A Chattanooga board has postponed a request to temporarily place 10 tiny homes in a sanctioned homeless camp at 12th and Peeples streets, which the applicant said makes it unlikely the project can proceed in the allotted time.
"It's probably not mathematically possible or practical," Joseph Basel, the owner of tiny home developer Practical Revolution, said in an interview after the meeting. "It doesn't make sense to do all of that work to only help people for a week or two when the same amount of effort could be put into a larger, more permanent zoning request."
Dallas Rucker, director of the city's Land Development Office, said during the downtown zoning committee meeting Thursday the project would have to get a special permit from an appeals board before returning to the panel for consideration. The downtown zoning board voted to defer the item pending approval from the zoning appeals board.
Basel had intended to replace 10 of the sanctioned camp's existing tents with the structures, which he said have heat, windows, electrical outlets and locking doors. The project would have also acted as a demonstration for organizations interested in placing the company's tiny homes elsewhere in the city.
Even if approved, the units would have only been at the camp until Feb. 1, which is when the city intends to formally close the site. Officials are in the process of moving the residents into permanent housing and are not accepting anymore people at the camp.
There were 33 people living in the camp in August, although that has since decreased to about 20. Of those, six are in the queue for a housing placement through the Chattanooga Housing Authority. The city anticipates all existing residents will be placed in permanent housing by Feb. 1.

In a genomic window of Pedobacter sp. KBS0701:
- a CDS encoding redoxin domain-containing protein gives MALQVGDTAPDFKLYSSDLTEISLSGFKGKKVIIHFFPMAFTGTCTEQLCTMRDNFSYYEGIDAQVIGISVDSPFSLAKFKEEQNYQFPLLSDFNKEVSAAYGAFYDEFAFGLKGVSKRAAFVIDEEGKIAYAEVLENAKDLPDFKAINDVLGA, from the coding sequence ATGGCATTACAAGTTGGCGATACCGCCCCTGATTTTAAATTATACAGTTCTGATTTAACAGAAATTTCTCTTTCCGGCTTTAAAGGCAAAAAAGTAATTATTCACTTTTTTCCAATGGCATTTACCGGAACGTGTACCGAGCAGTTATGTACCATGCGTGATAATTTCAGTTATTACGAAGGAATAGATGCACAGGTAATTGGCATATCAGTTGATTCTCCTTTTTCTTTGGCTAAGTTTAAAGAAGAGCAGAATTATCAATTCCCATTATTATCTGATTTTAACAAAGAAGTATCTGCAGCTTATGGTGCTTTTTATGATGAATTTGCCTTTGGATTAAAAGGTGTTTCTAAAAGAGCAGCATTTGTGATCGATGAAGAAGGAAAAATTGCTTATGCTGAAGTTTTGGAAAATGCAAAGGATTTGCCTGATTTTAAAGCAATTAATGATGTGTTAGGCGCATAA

"It was already very limited in scope by the nature of the temporary timeline of the site, so we'll just move to a bigger vision, and stakeholders will have to visit other communities to see these solutions," Basel said. "If it's up to me, we'll just skip ahead to a viable, long-term zoning request."
Practical Revolution has worked on other tiny home projects across the United States, according to the company's website. It hopes to build up to 50,000 homes in Southern California and is negotiating on land for multiple villages around Washington, D.C., the company said.
Basel said there are too many people sleeping outside in Chattanooga, and he intends to focus his energy on a larger project.
"I have a pregnant friend who's going to sleep in a tent tonight because we are struggling having this conversation in a practical manner from a regulatory standpoint," Basel said. "It's very normal. One of the biggest reasons that we're in this problem is because of zoning laws over the last 50 to 70 years. We have not built or allowed to be built the bottom third of the supply curve of practical housing."